Skip to comments.Poorest of the poor
Posted on 01/14/2010 12:50:19 PM PST by WILLIALAL
In one of the world's worst slums, Cite Soleil, a school named after the daughter of Ohio Sen. Mike DeWine aspires to nourish and educate (Snip)
PORT-AU-PRINCE, Haiti | Tucked into the western edge of this capital city is a slum so wretched and so dangerous it is strictly off-limits to U.S. government personnel.
More from this series Valley missionaries continue to return to Haiti Aid workers find themselves preparing children for a future that may never come Haitians have learned to put their trust in the hands of the Lord The name, ironically, means "City of the Sun."
"Nobody comes to Cite Soleil not the embassy people, not the press, not the politicians," said Father Tom Hagan, a Catholic priest from Philadelphia transplanted eight years ago from his role as Princeton University chaplain to Cite Soleil missionary.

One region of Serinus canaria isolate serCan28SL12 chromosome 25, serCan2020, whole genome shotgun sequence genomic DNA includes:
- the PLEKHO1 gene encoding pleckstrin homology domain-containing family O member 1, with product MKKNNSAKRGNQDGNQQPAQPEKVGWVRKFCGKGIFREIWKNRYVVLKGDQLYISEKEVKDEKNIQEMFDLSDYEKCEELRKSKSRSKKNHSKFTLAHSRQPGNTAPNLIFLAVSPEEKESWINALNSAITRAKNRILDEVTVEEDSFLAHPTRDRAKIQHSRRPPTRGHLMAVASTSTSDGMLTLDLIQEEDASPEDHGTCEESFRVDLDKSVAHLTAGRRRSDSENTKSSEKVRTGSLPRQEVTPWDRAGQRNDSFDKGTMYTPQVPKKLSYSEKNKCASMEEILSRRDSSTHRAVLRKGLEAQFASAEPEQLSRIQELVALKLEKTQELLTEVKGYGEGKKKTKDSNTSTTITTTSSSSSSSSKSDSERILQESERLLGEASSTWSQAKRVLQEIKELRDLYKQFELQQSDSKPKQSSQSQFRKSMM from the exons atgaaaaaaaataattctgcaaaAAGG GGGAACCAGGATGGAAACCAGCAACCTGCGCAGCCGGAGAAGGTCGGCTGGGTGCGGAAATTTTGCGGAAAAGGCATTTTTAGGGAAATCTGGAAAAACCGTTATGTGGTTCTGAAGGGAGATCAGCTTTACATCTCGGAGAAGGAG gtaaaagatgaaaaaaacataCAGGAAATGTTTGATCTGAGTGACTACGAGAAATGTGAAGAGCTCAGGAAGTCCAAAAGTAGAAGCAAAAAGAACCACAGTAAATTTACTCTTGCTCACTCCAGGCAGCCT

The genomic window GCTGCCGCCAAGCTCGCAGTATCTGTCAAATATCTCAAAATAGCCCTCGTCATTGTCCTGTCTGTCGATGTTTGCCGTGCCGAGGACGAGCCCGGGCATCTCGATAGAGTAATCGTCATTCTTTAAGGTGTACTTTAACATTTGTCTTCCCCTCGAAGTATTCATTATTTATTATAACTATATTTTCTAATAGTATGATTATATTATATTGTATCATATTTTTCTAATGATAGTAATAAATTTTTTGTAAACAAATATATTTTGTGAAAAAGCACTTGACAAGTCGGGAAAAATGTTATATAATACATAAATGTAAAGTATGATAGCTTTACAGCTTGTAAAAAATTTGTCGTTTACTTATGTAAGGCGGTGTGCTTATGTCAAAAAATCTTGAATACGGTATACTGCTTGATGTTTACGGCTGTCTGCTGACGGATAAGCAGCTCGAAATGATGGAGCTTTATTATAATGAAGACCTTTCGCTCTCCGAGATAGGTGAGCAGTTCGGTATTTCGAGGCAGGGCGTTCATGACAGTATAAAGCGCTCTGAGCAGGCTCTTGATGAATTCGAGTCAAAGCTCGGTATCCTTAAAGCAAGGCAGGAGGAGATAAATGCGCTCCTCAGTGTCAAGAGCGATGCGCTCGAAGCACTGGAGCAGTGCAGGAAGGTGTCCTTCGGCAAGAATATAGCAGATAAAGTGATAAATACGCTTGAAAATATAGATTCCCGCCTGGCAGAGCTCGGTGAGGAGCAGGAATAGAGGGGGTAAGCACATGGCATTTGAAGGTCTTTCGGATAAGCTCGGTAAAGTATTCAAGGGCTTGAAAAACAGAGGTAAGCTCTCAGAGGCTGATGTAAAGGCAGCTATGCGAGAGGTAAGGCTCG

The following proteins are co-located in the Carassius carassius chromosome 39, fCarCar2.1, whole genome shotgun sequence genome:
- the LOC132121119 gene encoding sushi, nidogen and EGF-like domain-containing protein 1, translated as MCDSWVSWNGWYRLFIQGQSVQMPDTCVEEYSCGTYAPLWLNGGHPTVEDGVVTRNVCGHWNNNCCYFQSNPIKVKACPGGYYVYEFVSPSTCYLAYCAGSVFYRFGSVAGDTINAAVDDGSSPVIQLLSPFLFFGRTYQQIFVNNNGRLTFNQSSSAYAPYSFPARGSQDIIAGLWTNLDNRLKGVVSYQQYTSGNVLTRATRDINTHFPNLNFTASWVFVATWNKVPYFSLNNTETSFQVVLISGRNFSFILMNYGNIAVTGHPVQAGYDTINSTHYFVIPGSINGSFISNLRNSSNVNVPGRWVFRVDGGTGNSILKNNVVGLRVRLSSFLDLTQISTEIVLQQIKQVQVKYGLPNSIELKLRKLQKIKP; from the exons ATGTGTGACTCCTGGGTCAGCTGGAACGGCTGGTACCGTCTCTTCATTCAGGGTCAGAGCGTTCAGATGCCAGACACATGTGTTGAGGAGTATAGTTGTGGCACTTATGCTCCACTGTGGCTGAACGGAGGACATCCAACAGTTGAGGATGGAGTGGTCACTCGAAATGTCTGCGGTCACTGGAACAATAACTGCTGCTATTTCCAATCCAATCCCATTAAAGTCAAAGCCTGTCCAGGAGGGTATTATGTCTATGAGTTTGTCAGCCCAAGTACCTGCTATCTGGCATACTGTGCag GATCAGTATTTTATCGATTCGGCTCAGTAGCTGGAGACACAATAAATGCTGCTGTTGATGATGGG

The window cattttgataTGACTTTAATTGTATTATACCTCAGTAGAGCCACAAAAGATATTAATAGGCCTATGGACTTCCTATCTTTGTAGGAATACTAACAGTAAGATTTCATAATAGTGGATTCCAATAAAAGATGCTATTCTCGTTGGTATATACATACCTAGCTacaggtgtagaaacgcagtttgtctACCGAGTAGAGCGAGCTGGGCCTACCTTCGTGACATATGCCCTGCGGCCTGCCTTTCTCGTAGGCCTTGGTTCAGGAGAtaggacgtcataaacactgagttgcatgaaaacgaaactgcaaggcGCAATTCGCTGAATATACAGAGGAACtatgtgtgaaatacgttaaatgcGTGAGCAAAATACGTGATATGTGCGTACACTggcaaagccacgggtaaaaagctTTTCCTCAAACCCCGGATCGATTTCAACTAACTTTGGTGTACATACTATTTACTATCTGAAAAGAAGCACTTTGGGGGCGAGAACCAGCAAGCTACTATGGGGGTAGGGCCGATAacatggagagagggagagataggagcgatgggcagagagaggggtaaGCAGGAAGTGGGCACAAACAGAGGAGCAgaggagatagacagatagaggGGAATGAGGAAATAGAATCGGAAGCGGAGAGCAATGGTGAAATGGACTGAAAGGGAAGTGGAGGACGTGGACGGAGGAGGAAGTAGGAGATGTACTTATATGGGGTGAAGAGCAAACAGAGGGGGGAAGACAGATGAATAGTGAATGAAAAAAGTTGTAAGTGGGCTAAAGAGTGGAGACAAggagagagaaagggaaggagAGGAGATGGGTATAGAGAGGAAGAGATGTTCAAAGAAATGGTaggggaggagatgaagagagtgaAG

Hagan comes here nearly every day every day it's deemed safe to visit the five complexes in the Becky DeWine School that educates and feeds 3,000 children each day in one of the world's worst slums.
Hagan first came to Haiti in 1985, with a group of college students, to work with 700 lepers in the northern Gonaives Diocese. That was the genesis of Hands Together, the Massachusetts-based aid agency that supports the Becky DeWine School and a medical clinic in Cite Soleil as well as humanitarian projects throughout Haiti.
Today Hagan is escorting Val Cohoon of Bellbrook on a tour of the schools. Her hostess at Emmanuel Christian Mission in Leogane, Rose Beaucejour, begged her not to go to Cite Soleil: "It isn't safe."
Cohoon decided to come anyway; she wanted to see Hagan's work firsthand. She knows it is the pet project of one of her U.S. senators, Ohio Republican Mike DeWine. The schools are named in honor of DeWine's 22-year-old daughter, who died in a 1993 car crash.
If one truly wants to see the hand of God, look at those who dedicate their lives in Haiti.
One of a few Haitian neighborhoods where nobody can be hurt by falling debris.